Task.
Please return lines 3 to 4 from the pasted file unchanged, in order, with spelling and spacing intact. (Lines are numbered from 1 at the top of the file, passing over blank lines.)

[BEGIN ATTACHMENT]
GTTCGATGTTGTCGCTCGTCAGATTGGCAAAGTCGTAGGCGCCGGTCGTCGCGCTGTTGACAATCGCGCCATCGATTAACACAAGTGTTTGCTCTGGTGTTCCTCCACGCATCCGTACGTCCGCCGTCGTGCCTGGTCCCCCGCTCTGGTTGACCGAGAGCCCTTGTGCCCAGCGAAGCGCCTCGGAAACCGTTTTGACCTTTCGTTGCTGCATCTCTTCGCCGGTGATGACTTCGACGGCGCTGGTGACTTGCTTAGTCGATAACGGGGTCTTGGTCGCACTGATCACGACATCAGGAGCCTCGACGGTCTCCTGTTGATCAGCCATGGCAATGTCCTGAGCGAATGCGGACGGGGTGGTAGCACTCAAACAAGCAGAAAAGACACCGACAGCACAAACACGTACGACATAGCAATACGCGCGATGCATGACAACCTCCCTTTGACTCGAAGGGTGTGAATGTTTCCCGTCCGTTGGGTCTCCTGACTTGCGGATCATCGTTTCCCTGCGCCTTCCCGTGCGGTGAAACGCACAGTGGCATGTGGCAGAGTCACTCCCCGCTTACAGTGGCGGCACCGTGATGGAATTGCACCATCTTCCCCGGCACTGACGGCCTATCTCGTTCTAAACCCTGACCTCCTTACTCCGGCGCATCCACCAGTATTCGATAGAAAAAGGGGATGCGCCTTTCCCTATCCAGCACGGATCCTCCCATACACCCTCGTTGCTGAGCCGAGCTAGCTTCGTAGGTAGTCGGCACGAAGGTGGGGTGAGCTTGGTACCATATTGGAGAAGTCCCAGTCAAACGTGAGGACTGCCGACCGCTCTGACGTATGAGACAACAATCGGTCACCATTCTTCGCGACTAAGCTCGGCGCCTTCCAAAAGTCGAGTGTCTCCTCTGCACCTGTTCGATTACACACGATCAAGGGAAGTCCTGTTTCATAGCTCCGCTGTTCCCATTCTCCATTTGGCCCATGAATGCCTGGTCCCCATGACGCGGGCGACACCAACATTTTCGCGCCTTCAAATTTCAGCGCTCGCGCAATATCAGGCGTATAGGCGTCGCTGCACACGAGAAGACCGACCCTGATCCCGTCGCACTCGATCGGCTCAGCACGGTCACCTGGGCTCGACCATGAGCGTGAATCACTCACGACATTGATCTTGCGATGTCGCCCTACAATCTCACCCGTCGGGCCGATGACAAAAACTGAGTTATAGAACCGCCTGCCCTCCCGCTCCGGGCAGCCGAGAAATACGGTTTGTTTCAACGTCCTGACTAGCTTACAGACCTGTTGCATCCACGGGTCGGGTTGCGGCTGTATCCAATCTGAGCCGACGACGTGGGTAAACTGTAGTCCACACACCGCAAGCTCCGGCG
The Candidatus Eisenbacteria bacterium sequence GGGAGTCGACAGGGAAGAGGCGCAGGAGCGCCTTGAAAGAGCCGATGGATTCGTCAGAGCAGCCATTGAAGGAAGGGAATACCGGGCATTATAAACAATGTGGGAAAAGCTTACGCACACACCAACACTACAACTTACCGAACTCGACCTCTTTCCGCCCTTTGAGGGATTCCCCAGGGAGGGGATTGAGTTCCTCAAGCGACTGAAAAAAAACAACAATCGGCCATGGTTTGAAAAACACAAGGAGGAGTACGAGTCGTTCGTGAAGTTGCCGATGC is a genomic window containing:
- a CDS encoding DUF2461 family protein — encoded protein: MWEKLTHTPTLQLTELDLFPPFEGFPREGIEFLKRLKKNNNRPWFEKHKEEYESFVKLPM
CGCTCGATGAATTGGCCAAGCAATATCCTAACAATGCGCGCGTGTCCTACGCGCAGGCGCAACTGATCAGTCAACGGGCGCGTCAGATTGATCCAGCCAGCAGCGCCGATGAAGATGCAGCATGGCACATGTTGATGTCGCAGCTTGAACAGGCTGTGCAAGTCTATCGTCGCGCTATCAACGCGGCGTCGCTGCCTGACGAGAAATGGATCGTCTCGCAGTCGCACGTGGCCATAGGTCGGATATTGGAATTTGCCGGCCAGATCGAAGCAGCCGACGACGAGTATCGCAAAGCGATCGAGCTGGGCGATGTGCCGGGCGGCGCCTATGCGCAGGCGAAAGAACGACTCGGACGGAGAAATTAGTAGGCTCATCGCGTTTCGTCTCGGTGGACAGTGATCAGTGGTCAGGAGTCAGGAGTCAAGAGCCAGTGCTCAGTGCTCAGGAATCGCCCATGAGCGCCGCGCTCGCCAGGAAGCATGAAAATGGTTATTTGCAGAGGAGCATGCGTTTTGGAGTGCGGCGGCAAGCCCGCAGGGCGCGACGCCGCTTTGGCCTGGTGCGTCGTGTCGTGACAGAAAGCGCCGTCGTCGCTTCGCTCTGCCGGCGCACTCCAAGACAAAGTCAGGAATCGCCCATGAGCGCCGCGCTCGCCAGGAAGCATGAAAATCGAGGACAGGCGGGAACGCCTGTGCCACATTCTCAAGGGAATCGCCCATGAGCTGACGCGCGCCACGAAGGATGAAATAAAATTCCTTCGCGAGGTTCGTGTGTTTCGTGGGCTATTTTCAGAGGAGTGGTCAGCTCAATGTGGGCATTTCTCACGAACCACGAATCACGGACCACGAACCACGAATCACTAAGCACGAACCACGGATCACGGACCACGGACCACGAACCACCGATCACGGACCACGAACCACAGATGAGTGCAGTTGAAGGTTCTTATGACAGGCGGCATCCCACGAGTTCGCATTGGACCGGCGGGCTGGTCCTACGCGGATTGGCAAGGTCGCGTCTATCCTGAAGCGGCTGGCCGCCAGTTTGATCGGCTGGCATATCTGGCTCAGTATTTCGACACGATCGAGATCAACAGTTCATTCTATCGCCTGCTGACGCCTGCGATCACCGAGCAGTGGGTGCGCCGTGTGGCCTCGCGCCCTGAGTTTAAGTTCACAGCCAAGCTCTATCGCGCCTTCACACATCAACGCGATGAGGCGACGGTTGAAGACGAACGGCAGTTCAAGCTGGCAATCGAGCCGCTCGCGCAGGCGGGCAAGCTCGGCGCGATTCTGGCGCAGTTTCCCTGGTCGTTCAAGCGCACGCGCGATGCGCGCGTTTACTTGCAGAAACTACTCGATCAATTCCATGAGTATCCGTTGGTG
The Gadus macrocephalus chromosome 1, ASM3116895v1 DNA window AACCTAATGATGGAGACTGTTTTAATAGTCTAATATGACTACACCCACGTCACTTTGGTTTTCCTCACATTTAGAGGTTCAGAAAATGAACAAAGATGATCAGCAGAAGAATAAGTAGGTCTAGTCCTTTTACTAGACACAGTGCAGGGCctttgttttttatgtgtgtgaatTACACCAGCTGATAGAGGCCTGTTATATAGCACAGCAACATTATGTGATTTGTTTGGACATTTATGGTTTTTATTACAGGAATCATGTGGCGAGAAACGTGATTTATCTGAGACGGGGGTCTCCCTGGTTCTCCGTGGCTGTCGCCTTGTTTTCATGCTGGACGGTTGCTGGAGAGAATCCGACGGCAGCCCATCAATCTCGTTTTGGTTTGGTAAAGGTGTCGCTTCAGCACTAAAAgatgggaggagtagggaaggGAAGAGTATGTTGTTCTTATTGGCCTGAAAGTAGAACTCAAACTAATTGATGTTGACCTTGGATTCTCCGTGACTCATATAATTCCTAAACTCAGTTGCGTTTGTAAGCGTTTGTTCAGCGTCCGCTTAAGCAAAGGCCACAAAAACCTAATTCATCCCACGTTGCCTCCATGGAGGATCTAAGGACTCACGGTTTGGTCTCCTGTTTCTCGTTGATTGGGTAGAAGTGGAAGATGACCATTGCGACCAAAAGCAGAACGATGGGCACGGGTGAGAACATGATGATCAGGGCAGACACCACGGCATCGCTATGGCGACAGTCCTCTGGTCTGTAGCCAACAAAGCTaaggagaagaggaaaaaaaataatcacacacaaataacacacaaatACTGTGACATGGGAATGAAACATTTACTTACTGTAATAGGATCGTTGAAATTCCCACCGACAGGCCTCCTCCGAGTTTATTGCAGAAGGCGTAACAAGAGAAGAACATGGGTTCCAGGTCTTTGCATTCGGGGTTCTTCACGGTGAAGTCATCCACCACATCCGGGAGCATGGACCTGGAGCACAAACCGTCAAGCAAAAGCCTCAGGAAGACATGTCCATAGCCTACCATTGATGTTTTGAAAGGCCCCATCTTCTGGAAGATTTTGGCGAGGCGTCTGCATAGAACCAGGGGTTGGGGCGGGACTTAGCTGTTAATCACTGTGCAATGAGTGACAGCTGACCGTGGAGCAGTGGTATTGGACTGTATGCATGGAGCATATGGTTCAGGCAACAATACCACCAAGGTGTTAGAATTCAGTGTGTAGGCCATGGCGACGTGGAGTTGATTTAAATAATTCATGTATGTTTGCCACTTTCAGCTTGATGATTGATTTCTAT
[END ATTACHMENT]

- a CDS encoding DUF2461 family protein — encoded protein: MWEKLTHTPTLQLTELDLFPPFEGFPREGIEFLKRLKKNNNRPWFEKHKEEYESFVKLPM
CGCTCGATGAATTGGCCAAGCAATATCCTAACAATGCGCGCGTGTCCTACGCGCAGGCGCAACTGATCAGTCAACGGGCGCGTCAGATTGATCCAGCCAGCAGCGCCGATGAAGATGCAGCATGGCACATGTTGATGTCGCAGCTTGAACAGGCTGTGCAAGTCTATCGTCGCGCTATCAACGCGGCGTCGCTGCCTGACGAGAAATGGATCGTCTCGCAGTCGCACGTGGCCATAGGTCGGATATTGGAATTTGCCGGCCAGATCGAAGCAGCCGACGACGAGTATCGCAAAGCGATCGAGCTGGGCGATGTGCCGGGCGGCGCCTATGCGCAGGCGAAAGAACGACTCGGACGGAGAAATTAGTAGGCTCATCGCGTTTCGTCTCGGTGGACAGTGATCAGTGGTCAGGAGTCAGGAGTCAAGAGCCAGTGCTCAGTGCTCAGGAATCGCCCATGAGCGCCGCGCTCGCCAGGAAGCATGAAAATGGTTATTTGCAGAGGAGCATGCGTTTTGGAGTGCGGCGGCAAGCCCGCAGGGCGCGACGCCGCTTTGGCCTGGTGCGTCGTGTCGTGACAGAAAGCGCCGTCGTCGCTTCGCTCTGCCGGCGCACTCCAAGACAAAGTCAGGAATCGCCCATGAGCGCCGCGCTCGCCAGGAAGCATGAAAATCGAGGACAGGCGGGAACGCCTGTGCCACATTCTCAAGGGAATCGCCCATGAGCTGACGCGCGCCACGAAGGATGAAATAAAATTCCTTCGCGAGGTTCGTGTGTTTCGTGGGCTATTTTCAGAGGAGTGGTCAGCTCAATGTGGGCATTTCTCACGAACCACGAATCACGGACCACGAACCACGAATCACTAAGCACGAACCACGGATCACGGACCACGGACCACGAACCACCGATCACGGACCACGAACCACAGATGAGTGCAGTTGAAGGTTCTTATGACAGGCGGCATCCCACGAGTTCGCATTGGACCGGCGGGCTGGTCCTACGCGGATTGGCAAGGTCGCGTCTATCCTGAAGCGGCTGGCCGCCAGTTTGATCGGCTGGCATATCTGGCTCAGTATTTCGACACGATCGAGATCAACAGTTCATTCTATCGCCTGCTGACGCCTGCGATCACCGAGCAGTGGGTGCGCCGTGTGGCCTCGCGCCCTGAGTTTAAGTTCACAGCCAAGCTCTATCGCGCCTTCACACATCAACGCGATGAGGCGACGGTTGAAGACGAACGGCAGTTCAAGCTGGCAATCGAGCCGCTCGCGCAGGCGGGCAAGCTCGGCGCGATTCTGGCGCAGTTTCCCTGGTCGTTCAAGCGCACGCGCGATGCGCGCGTTTACTTGCAGAAACTACTCGATCAATTCCATGAGTATCCGTTGGTG